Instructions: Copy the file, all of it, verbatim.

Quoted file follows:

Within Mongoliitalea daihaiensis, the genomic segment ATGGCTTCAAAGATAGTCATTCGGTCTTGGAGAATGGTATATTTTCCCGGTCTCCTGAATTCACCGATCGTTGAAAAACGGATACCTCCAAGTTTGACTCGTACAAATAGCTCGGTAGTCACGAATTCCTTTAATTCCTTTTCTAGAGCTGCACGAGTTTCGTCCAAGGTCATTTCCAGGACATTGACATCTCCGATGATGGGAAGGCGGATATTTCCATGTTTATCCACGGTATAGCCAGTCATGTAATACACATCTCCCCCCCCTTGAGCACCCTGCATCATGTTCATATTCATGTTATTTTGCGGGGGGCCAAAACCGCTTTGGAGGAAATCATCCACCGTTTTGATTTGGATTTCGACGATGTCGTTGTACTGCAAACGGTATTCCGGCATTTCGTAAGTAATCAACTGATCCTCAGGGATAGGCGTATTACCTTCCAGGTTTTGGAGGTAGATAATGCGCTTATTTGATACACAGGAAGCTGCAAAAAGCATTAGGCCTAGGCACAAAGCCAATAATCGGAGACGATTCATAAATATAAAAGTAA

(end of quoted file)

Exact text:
Within Mongoliitalea daihaiensis, the genomic segment ATGGCTTCAAAGATAGTCATTCGGTCTTGGAGAATGGTATATTTTCCCGGTCTCCTGAATTCACCGATCGTTGAAAAACGGATACCTCCAAGTTTGACTCGTACAAATAGCTCGGTAGTCACGAATTCCTTTAATTCCTTTTCTAGAGCTGCACGAGTTTCGTCCAAGGTCATTTCCAGGACATTGACATCTCCGATGATGGGAAGGCGGATATTTCCATGTTTATCCACGGTATAGCCAGTCATGTAATACACATCTCCCCCCCCTTGAGCACCCTGCATCATGTTCATATTCATGTTATTTTGCGGGGGGCCAAAACCGCTTTGGAGGAAATCATCCACCGTTTTGATTTGGATTTCGACGATGTCGTTGTACTGCAAACGGTATTCCGGCATTTCGTAAGTAATCAACTGATCCTCAGGGATAGGCGTATTACCTTCCAGGTTTTGGAGGTAGATAATGCGCTTATTTGATACACAGGAAGCTGCAAAAAGCATTAGGCCTAGGCACAAAGCCAATAATCGGAGACGATTCATAAATATAAAAGTAA